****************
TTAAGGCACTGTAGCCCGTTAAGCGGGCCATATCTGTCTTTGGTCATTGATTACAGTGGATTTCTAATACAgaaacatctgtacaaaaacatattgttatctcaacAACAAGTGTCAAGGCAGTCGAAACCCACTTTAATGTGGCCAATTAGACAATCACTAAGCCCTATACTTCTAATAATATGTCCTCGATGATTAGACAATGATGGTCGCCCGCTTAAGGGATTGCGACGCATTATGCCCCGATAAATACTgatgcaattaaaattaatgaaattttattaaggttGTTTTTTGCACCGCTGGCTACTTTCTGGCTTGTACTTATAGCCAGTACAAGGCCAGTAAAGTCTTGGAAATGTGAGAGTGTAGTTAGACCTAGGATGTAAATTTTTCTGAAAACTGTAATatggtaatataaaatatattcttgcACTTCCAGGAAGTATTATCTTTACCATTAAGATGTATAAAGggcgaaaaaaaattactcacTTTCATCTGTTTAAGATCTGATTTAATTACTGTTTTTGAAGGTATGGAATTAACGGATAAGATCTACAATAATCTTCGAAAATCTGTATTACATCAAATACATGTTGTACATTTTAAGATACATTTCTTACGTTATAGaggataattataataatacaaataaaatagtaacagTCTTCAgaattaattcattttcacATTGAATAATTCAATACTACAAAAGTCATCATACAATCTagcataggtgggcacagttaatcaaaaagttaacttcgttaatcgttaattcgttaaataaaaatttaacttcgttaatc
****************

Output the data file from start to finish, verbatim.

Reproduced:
TTAAGGCACTGTAGCCCGTTAAGCGGGCCATATCTGTCTTTGGTCATTGATTACAGTGGATTTCTAATACAgaaacatctgtacaaaaacatattgttatctcaacAACAAGTGTCAAGGCAGTCGAAACCCACTTTAATGTGGCCAATTAGACAATCACTAAGCCCTATACTTCTAATAATATGTCCTCGATGATTAGACAATGATGGTCGCCCGCTTAAGGGATTGCGACGCATTATGCCCCGATAAATACTgatgcaattaaaattaatgaaattttattaaggttGTTTTTTGCACCGCTGGCTACTTTCTGGCTTGTACTTATAGCCAGTACAAGGCCAGTAAAGTCTTGGAAATGTGAGAGTGTAGTTAGACCTAGGATGTAAATTTTTCTGAAAACTGTAATatggtaatataaaatatattcttgcACTTCCAGGAAGTATTATCTTTACCATTAAGATGTATAAAGggcgaaaaaaaattactcacTTTCATCTGTTTAAGATCTGATTTAATTACTGTTTTTGAAGGTATGGAATTAACGGATAAGATCTACAATAATCTTCGAAAATCTGTATTACATCAAATACATGTTGTACATTTTAAGATACATTTCTTACGTTATAGaggataattataataatacaaataaaatagtaacagTCTTCAgaattaattcattttcacATTGAATAATTCAATACTACAAAAGTCATCATACAATCTagcataggtgggcacagttaatcaaaaagttaacttcgttaatcgttaattcgttaaataaaaatttaacttcgttaatc